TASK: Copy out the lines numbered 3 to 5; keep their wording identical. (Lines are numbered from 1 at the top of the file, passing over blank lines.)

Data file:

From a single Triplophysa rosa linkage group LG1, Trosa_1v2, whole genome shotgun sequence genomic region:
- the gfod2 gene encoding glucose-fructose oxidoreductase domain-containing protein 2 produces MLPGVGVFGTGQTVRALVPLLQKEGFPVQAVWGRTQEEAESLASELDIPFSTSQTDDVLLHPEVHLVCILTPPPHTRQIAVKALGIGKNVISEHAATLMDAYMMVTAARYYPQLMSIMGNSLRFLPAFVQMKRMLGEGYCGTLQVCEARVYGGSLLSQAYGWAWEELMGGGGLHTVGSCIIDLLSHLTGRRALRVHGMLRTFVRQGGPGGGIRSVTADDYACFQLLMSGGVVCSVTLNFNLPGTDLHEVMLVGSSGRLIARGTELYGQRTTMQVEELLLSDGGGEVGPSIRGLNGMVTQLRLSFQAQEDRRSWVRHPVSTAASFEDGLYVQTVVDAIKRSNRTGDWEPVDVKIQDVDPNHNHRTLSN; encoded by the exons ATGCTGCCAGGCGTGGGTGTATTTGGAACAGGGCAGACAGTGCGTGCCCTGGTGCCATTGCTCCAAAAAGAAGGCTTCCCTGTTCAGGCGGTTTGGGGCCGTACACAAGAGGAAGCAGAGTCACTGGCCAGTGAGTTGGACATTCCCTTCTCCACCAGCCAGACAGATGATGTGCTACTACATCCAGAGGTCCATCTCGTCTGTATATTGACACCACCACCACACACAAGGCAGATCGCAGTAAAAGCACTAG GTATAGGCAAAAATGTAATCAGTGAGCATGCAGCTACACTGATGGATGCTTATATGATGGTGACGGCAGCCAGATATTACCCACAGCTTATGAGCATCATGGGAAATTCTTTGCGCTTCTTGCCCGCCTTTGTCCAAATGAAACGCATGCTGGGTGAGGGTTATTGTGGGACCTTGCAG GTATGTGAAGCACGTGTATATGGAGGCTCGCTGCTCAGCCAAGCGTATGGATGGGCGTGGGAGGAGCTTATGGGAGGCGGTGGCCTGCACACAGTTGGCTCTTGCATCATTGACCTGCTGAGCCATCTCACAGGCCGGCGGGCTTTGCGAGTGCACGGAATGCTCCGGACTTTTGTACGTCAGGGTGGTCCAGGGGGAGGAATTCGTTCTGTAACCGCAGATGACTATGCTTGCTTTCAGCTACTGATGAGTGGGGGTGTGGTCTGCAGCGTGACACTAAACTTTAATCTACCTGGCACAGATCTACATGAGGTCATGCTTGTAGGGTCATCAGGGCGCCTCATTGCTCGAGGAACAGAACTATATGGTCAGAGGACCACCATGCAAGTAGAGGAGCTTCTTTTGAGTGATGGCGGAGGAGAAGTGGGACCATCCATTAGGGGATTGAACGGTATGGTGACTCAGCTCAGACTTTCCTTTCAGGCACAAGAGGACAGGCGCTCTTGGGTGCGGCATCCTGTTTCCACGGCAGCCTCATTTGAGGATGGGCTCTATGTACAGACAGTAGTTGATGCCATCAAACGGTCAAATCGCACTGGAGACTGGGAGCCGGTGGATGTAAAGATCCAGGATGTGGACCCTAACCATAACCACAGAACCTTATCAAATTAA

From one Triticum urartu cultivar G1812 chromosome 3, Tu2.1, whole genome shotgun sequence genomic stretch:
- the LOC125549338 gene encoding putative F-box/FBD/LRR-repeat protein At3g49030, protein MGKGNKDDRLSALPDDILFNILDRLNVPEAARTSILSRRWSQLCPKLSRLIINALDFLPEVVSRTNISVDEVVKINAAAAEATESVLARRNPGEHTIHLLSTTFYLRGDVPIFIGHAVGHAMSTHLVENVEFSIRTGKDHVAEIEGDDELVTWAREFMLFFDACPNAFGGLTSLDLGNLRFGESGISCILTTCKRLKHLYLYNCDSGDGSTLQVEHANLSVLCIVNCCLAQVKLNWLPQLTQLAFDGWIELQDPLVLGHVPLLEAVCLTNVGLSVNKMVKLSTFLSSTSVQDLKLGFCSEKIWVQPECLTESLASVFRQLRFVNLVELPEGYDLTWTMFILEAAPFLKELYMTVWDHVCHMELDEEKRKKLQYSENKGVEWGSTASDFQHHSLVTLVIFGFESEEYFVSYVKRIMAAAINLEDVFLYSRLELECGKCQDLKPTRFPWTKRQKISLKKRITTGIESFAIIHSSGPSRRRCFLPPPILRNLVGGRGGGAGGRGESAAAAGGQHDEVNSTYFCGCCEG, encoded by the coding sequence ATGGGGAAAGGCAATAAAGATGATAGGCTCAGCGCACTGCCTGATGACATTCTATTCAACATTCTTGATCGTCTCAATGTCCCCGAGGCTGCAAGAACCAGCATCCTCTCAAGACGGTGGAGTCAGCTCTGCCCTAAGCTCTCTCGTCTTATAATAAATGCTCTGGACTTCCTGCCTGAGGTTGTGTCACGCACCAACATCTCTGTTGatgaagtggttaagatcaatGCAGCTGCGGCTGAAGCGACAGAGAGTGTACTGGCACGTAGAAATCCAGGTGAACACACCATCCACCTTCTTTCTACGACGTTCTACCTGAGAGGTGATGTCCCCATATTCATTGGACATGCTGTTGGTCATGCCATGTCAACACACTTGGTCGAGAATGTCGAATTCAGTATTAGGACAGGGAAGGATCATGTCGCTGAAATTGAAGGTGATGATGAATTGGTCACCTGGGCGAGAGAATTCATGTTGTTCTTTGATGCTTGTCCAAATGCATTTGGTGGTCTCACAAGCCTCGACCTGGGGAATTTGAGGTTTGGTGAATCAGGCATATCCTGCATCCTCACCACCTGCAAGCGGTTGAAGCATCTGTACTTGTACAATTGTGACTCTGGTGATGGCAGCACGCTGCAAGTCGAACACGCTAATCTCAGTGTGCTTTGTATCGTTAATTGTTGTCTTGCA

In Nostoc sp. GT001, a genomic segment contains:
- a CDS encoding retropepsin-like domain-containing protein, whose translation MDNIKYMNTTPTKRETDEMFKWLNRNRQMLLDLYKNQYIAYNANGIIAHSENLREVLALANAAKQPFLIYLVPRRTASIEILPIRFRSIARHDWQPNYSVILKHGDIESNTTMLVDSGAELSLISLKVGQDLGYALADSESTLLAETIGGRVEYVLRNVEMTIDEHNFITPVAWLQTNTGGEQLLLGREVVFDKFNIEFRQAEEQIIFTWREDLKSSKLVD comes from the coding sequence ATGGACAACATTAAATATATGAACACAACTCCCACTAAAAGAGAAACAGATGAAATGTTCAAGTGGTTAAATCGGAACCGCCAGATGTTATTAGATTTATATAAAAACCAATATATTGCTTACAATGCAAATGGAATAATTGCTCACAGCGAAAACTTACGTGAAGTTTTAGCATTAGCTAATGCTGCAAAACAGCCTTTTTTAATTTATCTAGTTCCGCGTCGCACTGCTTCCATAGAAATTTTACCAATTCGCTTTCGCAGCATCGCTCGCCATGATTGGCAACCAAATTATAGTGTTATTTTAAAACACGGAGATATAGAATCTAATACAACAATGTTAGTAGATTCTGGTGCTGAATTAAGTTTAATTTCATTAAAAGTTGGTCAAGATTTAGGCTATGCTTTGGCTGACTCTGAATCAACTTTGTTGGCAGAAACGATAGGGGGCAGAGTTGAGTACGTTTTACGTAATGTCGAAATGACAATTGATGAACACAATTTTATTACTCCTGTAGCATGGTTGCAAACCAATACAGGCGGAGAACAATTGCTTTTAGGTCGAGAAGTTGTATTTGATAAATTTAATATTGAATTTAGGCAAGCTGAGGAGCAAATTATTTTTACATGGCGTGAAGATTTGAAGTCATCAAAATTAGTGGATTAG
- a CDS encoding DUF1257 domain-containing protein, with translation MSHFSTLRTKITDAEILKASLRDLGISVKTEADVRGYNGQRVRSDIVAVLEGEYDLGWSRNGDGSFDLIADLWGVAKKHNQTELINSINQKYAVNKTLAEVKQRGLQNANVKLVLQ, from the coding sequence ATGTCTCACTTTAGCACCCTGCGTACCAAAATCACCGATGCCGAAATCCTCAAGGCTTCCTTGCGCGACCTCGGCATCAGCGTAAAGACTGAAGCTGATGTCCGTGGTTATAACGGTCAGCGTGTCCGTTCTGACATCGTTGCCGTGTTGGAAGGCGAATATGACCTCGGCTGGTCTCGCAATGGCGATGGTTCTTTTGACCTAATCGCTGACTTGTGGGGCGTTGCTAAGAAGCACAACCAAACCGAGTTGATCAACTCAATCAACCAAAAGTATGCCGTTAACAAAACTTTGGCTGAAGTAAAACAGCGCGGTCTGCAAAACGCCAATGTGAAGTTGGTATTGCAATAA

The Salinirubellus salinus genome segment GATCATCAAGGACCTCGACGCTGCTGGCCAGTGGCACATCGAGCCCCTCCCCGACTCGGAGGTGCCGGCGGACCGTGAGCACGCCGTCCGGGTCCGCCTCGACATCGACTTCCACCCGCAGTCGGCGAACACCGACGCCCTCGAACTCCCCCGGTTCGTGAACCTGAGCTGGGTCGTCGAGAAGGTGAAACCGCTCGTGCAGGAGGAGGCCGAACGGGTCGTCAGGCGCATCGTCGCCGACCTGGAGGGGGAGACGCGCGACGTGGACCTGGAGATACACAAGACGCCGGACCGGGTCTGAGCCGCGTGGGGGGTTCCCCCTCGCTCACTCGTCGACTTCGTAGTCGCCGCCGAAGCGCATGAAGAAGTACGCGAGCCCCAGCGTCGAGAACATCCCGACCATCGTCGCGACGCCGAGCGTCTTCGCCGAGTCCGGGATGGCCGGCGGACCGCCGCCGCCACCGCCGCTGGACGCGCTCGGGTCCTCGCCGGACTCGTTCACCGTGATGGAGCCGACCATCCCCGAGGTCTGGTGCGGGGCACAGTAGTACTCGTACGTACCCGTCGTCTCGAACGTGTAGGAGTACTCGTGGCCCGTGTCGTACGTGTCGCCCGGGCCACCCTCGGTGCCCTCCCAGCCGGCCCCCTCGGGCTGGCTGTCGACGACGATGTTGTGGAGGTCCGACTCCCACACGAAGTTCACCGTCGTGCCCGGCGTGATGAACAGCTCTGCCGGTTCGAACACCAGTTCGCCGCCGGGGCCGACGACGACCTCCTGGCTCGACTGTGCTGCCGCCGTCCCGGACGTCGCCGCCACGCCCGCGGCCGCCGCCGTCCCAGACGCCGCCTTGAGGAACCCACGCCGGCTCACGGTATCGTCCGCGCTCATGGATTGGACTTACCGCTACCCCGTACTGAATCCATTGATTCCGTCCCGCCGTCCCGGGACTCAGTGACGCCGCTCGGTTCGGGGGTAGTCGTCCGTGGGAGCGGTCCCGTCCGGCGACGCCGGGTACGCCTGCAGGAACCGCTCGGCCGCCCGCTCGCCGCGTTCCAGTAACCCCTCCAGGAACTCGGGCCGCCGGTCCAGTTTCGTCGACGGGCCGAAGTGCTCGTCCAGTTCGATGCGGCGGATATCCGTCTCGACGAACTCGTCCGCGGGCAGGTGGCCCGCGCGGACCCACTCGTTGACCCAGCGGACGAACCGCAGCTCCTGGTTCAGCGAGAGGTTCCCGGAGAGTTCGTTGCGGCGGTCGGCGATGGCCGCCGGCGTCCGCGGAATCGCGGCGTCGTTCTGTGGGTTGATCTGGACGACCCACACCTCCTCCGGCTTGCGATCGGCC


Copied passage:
From one Triticum urartu cultivar G1812 chromosome 3, Tu2.1, whole genome shotgun sequence genomic stretch:
- the LOC125549338 gene encoding putative F-box/FBD/LRR-repeat protein At3g49030, protein MGKGNKDDRLSALPDDILFNILDRLNVPEAARTSILSRRWSQLCPKLSRLIINALDFLPEVVSRTNISVDEVVKINAAAAEATESVLARRNPGEHTIHLLSTTFYLRGDVPIFIGHAVGHAMSTHLVENVEFSIRTGKDHVAEIEGDDELVTWAREFMLFFDACPNAFGGLTSLDLGNLRFGESGISCILTTCKRLKHLYLYNCDSGDGSTLQVEHANLSVLCIVNCCLAQVKLNWLPQLTQLAFDGWIELQDPLVLGHVPLLEAVCLTNVGLSVNKMVKLSTFLSSTSVQDLKLGFCSEKIWVQPECLTESLASVFRQLRFVNLVELPEGYDLTWTMFILEAAPFLKELYMTVWDHVCHMELDEEKRKKLQYSENKGVEWGSTASDFQHHSLVTLVIFGFESEEYFVSYVKRIMAAAINLEDVFLYSRLELECGKCQDLKPTRFPWTKRQKISLKKRITTGIESFAIIHSSGPSRRRCFLPPPILRNLVGGRGGGAGGRGESAAAAGGQHDEVNSTYFCGCCEG, encoded by the coding sequence ATGGGGAAAGGCAATAAAGATGATAGGCTCAGCGCACTGCCTGATGACATTCTATTCAACATTCTTGATCGTCTCAATGTCCCCGAGGCTGCAAGAACCAGCATCCTCTCAAGACGGTGGAGTCAGCTCTGCCCTAAGCTCTCTCGTCTTATAATAAATGCTCTGGACTTCCTGCCTGAGGTTGTGTCACGCACCAACATCTCTGTTGatgaagtggttaagatcaatGCAGCTGCGGCTGAAGCGACAGAGAGTGTACTGGCACGTAGAAATCCAGGTGAACACACCATCCACCTTCTTTCTACGACGTTCTACCTGAGAGGTGATGTCCCCATATTCATTGGACATGCTGTTGGTCATGCCATGTCAACACACTTGGTCGAGAATGTCGAATTCAGTATTAGGACAGGGAAGGATCATGTCGCTGAAATTGAAGGTGATGATGAATTGGTCACCTGGGCGAGAGAATTCATGTTGTTCTTTGATGCTTGTCCAAATGCATTTGGTGGTCTCACAAGCCTCGACCTGGGGAATTTGAGGTTTGGTGAATCAGGCATATCCTGCATCCTCACCACCTGCAAGCGGTTGAAGCATCTGTACTTGTACAATTGTGACTCTGGTGATGGCAGCACGCTGCAAGTCGAACACGCTAATCTCAGTGTGCTTTGTATCGTTAATTGTTGTCTTGCA

In Nostoc sp. GT001, a genomic segment contains: